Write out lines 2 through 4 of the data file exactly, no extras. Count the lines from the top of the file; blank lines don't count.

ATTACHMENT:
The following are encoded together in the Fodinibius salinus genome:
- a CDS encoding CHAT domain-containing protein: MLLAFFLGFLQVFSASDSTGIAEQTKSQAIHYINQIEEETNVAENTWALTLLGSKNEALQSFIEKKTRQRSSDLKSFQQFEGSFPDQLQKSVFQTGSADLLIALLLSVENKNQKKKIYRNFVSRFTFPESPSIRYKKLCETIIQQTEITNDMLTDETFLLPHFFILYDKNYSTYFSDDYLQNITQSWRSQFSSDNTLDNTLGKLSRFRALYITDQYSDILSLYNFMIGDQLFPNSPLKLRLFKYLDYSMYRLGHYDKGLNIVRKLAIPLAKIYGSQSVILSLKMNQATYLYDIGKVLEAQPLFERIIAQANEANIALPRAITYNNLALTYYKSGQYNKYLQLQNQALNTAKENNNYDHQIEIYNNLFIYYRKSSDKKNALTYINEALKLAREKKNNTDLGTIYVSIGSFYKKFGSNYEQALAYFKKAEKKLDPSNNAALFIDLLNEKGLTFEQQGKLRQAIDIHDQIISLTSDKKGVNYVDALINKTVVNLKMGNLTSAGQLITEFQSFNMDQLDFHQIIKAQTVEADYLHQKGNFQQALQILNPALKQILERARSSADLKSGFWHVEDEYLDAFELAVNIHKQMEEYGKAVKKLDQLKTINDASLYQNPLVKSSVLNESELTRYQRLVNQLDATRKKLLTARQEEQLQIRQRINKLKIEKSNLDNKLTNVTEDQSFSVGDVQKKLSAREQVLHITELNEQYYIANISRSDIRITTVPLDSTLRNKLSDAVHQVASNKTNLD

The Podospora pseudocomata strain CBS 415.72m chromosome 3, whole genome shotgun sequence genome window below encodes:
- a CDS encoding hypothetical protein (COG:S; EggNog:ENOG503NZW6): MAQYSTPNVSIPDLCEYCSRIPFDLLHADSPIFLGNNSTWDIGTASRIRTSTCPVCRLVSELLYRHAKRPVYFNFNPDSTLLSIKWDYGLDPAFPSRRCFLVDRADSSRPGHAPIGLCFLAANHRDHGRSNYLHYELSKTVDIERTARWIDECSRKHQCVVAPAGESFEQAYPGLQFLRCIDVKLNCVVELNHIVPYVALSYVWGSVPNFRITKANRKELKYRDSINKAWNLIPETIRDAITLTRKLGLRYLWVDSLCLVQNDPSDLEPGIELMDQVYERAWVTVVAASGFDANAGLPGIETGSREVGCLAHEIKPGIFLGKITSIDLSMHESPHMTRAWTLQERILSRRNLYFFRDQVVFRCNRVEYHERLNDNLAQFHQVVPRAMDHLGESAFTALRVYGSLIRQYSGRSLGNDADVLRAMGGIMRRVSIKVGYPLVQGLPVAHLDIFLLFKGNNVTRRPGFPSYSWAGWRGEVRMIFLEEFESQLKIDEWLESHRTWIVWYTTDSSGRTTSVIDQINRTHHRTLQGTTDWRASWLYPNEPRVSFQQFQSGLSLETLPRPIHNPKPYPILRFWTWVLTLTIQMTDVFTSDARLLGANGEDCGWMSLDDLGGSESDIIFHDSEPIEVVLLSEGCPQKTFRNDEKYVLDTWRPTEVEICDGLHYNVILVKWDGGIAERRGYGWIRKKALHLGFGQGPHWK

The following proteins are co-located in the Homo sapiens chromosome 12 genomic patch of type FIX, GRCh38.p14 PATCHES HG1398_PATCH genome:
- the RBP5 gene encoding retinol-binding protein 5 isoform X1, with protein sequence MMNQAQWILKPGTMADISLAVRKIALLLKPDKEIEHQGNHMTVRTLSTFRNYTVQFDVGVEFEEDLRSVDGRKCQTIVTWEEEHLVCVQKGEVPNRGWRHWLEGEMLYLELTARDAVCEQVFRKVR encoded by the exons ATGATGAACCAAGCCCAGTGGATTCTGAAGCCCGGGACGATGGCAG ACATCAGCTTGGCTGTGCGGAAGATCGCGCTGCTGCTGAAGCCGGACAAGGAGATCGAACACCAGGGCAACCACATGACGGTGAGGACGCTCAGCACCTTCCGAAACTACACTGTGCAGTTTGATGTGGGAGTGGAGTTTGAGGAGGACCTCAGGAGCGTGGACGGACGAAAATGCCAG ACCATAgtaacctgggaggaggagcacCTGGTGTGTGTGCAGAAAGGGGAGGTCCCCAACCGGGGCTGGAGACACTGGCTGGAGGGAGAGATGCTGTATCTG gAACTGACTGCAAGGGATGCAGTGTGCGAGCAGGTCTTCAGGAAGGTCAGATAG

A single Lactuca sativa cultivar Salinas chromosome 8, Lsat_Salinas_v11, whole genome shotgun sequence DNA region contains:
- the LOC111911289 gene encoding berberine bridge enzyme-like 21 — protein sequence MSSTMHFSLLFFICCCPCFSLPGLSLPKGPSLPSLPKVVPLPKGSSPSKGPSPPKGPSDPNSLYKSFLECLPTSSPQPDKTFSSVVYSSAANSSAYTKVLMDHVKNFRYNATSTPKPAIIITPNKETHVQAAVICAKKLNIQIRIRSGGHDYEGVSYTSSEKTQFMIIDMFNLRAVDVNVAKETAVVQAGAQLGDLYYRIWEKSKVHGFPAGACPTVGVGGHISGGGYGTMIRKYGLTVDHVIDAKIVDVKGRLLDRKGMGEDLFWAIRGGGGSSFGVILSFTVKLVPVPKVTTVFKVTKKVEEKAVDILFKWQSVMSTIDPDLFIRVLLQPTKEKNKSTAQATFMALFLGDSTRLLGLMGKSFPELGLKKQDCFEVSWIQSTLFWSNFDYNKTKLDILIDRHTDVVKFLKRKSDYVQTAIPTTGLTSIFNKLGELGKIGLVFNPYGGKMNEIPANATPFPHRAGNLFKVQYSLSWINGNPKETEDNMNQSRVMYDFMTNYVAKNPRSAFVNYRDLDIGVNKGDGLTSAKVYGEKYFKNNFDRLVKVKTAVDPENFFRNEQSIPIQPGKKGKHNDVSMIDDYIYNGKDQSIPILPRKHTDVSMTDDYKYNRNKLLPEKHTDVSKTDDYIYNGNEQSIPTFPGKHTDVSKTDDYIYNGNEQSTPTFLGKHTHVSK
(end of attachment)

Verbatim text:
- a CDS encoding CHAT domain-containing protein: MLLAFFLGFLQVFSASDSTGIAEQTKSQAIHYINQIEEETNVAENTWALTLLGSKNEALQSFIEKKTRQRSSDLKSFQQFEGSFPDQLQKSVFQTGSADLLIALLLSVENKNQKKKIYRNFVSRFTFPESPSIRYKKLCETIIQQTEITNDMLTDETFLLPHFFILYDKNYSTYFSDDYLQNITQSWRSQFSSDNTLDNTLGKLSRFRALYITDQYSDILSLYNFMIGDQLFPNSPLKLRLFKYLDYSMYRLGHYDKGLNIVRKLAIPLAKIYGSQSVILSLKMNQATYLYDIGKVLEAQPLFERIIAQANEANIALPRAITYNNLALTYYKSGQYNKYLQLQNQALNTAKENNNYDHQIEIYNNLFIYYRKSSDKKNALTYINEALKLAREKKNNTDLGTIYVSIGSFYKKFGSNYEQALAYFKKAEKKLDPSNNAALFIDLLNEKGLTFEQQGKLRQAIDIHDQIISLTSDKKGVNYVDALINKTVVNLKMGNLTSAGQLITEFQSFNMDQLDFHQIIKAQTVEADYLHQKGNFQQALQILNPALKQILERARSSADLKSGFWHVEDEYLDAFELAVNIHKQMEEYGKAVKKLDQLKTINDASLYQNPLVKSSVLNESELTRYQRLVNQLDATRKKLLTARQEEQLQIRQRINKLKIEKSNLDNKLTNVTEDQSFSVGDVQKKLSAREQVLHITELNEQYYIANISRSDIRITTVPLDSTLRNKLSDAVHQVASNKTNLD

The Podospora pseudocomata strain CBS 415.72m chromosome 3, whole genome shotgun sequence genome window below encodes:
- a CDS encoding hypothetical protein (COG:S; EggNog:ENOG503NZW6): MAQYSTPNVSIPDLCEYCSRIPFDLLHADSPIFLGNNSTWDIGTASRIRTSTCPVCRLVSELLYRHAKRPVYFNFNPDSTLLSIKWDYGLDPAFPSRRCFLVDRADSSRPGHAPIGLCFLAANHRDHGRSNYLHYELSKTVDIERTARWIDECSRKHQCVVAPAGESFEQAYPGLQFLRCIDVKLNCVVELNHIVPYVALSYVWGSVPNFRITKANRKELKYRDSINKAWNLIPETIRDAITLTRKLGLRYLWVDSLCLVQNDPSDLEPGIELMDQVYERAWVTVVAASGFDANAGLPGIETGSREVGCLAHEIKPGIFLGKITSIDLSMHESPHMTRAWTLQERILSRRNLYFFRDQVVFRCNRVEYHERLNDNLAQFHQVVPRAMDHLGESAFTALRVYGSLIRQYSGRSLGNDADVLRAMGGIMRRVSIKVGYPLVQGLPVAHLDIFLLFKGNNVTRRPGFPSYSWAGWRGEVRMIFLEEFESQLKIDEWLESHRTWIVWYTTDSSGRTTSVIDQINRTHHRTLQGTTDWRASWLYPNEPRVSFQQFQSGLSLETLPRPIHNPKPYPILRFWTWVLTLTIQMTDVFTSDARLLGANGEDCGWMSLDDLGGSESDIIFHDSEPIEVVLLSEGCPQKTFRNDEKYVLDTWRPTEVEICDGLHYNVILVKWDGGIAERRGYGWIRKKALHLGFGQGPHWK